Dustin: kids are, so maybe I'm asking a really dumb question.

Nick: they're, they're eight and six and definitely. Definitely money motivated, especially the older one. So we had our garage sale community garage sale last year, they made 50 bucks, 60 bucks, and they, they stuck with it. They talked to strangers.

Like I thought that was a good experience. [00:28:00] We just got a 3d printer. And so this is my wife was the driving force behind that because she was a mechanical engineer. And so, you know, they're both building little parts and so far just printing out, designs that already exist, but like, okay, you know, could you design a product using this thing?

Could you prototype it? so maybe in the future, and then they've gotten into drawing and art. And so we're playing around with some print on demand stuff. so far they've only bought t shirts for themselves, but hey, you can put this on a design for other people to go out buy too. So I'm playing around with some of these low barrier to entry type of gigs to see what happens

Dustin: love that. came up because in the pre talk, Nick's like, yeah, I still share your video, that I created from one of my kids watching two of my kids. it's a trashcan cleaning business. It's funny. It's actually become like a legacy business. This actually ties directly back to you, Nick.

So, the pits that I sent Nick and we're going to close out the episode with his best practices on how to be an exceptional guest. So it's kind of relevant. So when I first pitched Nick, I like way overkilled it. I [00:29:00] did actually listen to the show. I really liked the show and my kids were in COVID stir crazy.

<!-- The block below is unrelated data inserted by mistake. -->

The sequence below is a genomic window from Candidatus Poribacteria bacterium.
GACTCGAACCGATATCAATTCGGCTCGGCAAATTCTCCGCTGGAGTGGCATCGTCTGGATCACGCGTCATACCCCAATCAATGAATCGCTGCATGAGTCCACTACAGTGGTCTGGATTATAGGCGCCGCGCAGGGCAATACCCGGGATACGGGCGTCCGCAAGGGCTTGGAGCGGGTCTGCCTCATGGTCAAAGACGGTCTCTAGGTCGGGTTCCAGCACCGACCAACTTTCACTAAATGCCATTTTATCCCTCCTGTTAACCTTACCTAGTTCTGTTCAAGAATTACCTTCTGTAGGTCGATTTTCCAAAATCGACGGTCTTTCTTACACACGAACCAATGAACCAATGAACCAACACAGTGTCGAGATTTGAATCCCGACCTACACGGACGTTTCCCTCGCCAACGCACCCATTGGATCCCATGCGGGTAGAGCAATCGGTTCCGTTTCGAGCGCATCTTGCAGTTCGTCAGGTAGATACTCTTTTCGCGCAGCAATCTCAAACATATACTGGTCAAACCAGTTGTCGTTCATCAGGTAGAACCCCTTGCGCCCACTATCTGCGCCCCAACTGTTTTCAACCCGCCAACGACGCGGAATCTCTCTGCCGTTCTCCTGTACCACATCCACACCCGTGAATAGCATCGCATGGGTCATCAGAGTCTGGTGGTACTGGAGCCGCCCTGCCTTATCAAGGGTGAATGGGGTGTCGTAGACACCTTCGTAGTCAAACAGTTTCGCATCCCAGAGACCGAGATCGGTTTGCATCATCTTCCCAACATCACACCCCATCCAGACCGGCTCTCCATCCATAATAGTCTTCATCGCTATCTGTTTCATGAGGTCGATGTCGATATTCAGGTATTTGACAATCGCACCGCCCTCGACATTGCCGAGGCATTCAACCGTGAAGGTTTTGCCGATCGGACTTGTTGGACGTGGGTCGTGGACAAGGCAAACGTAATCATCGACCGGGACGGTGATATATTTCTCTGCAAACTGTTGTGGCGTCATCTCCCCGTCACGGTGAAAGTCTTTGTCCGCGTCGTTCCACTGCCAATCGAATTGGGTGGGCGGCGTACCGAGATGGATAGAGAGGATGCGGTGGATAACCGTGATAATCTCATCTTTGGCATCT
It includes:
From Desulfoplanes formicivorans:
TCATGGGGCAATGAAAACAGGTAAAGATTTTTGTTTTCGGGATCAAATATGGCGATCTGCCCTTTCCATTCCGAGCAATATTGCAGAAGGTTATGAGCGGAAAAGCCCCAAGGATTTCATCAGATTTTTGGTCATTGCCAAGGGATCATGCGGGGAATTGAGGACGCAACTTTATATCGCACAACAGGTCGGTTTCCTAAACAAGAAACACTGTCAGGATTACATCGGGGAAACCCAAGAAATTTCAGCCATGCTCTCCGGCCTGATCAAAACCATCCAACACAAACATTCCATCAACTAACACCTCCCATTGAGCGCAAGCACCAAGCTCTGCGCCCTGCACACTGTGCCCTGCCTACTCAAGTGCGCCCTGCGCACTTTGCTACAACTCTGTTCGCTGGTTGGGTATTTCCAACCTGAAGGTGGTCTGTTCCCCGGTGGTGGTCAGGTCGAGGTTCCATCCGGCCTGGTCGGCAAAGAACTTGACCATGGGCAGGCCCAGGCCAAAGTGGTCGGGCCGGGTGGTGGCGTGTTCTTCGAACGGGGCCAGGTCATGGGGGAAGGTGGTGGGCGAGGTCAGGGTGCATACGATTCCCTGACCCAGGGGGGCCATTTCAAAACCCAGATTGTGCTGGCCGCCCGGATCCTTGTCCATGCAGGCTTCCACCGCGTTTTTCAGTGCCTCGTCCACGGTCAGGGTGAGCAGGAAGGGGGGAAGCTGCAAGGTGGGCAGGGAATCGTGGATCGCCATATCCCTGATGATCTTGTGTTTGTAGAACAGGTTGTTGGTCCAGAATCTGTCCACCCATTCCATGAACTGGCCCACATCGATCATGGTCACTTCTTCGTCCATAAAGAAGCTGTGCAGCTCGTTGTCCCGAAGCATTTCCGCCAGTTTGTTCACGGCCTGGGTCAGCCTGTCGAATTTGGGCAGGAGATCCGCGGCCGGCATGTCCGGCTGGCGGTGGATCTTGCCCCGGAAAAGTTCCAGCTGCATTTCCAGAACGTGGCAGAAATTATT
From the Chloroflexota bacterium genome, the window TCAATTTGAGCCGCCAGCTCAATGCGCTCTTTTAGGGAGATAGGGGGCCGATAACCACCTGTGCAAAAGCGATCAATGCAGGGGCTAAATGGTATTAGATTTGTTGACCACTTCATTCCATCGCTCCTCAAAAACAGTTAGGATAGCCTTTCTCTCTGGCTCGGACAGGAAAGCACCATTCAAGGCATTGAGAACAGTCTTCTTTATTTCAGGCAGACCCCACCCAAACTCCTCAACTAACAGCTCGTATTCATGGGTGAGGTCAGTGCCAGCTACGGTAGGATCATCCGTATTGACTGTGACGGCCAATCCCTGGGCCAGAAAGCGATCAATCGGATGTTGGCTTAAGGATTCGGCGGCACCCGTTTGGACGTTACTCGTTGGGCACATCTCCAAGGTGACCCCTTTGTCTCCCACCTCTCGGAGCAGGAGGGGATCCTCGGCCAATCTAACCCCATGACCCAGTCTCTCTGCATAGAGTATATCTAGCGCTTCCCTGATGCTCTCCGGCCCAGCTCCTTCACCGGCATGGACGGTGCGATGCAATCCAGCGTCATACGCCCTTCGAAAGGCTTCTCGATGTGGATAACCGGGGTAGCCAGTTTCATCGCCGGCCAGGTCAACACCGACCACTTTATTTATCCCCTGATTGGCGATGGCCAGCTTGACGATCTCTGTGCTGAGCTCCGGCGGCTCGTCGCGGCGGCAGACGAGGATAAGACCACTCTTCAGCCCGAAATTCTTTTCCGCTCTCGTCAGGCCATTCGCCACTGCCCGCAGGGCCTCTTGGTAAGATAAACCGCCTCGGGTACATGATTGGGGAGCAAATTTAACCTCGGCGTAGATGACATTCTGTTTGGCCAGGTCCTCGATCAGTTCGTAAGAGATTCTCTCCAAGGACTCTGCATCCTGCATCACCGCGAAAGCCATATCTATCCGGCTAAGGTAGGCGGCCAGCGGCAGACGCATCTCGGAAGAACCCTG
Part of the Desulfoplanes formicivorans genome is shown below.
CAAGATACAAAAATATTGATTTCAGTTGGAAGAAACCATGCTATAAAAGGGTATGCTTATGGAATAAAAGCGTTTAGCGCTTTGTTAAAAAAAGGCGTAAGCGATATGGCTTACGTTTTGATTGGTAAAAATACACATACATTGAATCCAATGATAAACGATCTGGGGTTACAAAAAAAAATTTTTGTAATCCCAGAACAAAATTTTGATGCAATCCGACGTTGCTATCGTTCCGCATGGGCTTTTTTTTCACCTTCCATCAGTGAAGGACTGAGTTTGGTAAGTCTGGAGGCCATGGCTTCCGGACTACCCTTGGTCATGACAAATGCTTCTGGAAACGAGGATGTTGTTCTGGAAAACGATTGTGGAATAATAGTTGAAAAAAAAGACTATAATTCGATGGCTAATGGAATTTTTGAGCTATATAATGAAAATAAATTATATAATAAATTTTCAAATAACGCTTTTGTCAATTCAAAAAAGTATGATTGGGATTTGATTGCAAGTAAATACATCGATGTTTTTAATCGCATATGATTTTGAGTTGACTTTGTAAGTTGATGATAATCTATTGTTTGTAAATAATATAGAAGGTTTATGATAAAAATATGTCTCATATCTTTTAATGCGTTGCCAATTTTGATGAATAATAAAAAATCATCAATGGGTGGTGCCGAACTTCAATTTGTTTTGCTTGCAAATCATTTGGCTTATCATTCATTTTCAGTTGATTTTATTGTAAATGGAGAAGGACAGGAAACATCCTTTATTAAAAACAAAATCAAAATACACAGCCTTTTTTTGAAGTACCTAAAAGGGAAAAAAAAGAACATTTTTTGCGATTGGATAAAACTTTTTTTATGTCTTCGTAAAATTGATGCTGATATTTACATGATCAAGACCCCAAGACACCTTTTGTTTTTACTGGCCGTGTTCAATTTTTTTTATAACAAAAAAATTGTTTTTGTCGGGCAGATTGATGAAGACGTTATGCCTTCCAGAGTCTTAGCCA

And like, how can we make money? We want to buy stuff and have Amazon bring it to us since you won't let us go anywhere. And so they were researching ideas. I said, you should look through the side hustle, nation website. And they found this dog pooper, scooper business. And they're like, that's something we could do.

We didn't have a dog, right? We do now we didn't at the time. And I guess that could work, you know? so I took a picture of them looking at Nick's site and use the subject line dog poop, uh, which I don't recommend as a

Nick: we're still at the same thread four years later. Yeah,

Dustin: And I said, I purposely, every time I communicate with Nick, I reply all back to that thread because I just think it's hilarious and I still use it as a teaching example of kind of like.

This can work if you really want to be cheeky, but you got to understand the recipient's personality sort of thing. but out of that, they decided not to do the dog poop in that summer of 2020, my older son his youngest sister. So the middle one have one in no part of this, but they started cleaning trash cans.

so just basically we're on the neighborhood in the summer and they'll do a few rounds until they get everyone who has an interest. They [00:30:00] make a lot of money and it's like. A very high effective hourly rate. And so he's now in basic training at the army. And so my daughter, like yesterday is like, Hey, when are we going to start marketing, I need some money.

And so she's taken on the family business, the teenage business. so she's almost 14 for safety, I do kind of hover and I help her make sure the hoses in the backyards aren't full of dogs and creeps, but, otherwise she does all the work,

Nick: isn't that great? And this is like, what are these surprising niches? Cause you're like, it's a garbage can. It doesn't have to be clean, but, but there's actually like trucks that go over and like, they lift up the thing. They like you know, blast it out with like the high pressure stuff.

Dustin: there's a whole industry, but basically we just made a flyer. We put it in our family, our neighborhood Facebook group. We're in a, I don't know, 120 home subdivision and it's a significant amount of money. and she works like a couple of days in the summer and she makes more than people do babysitting, you know, like all summer.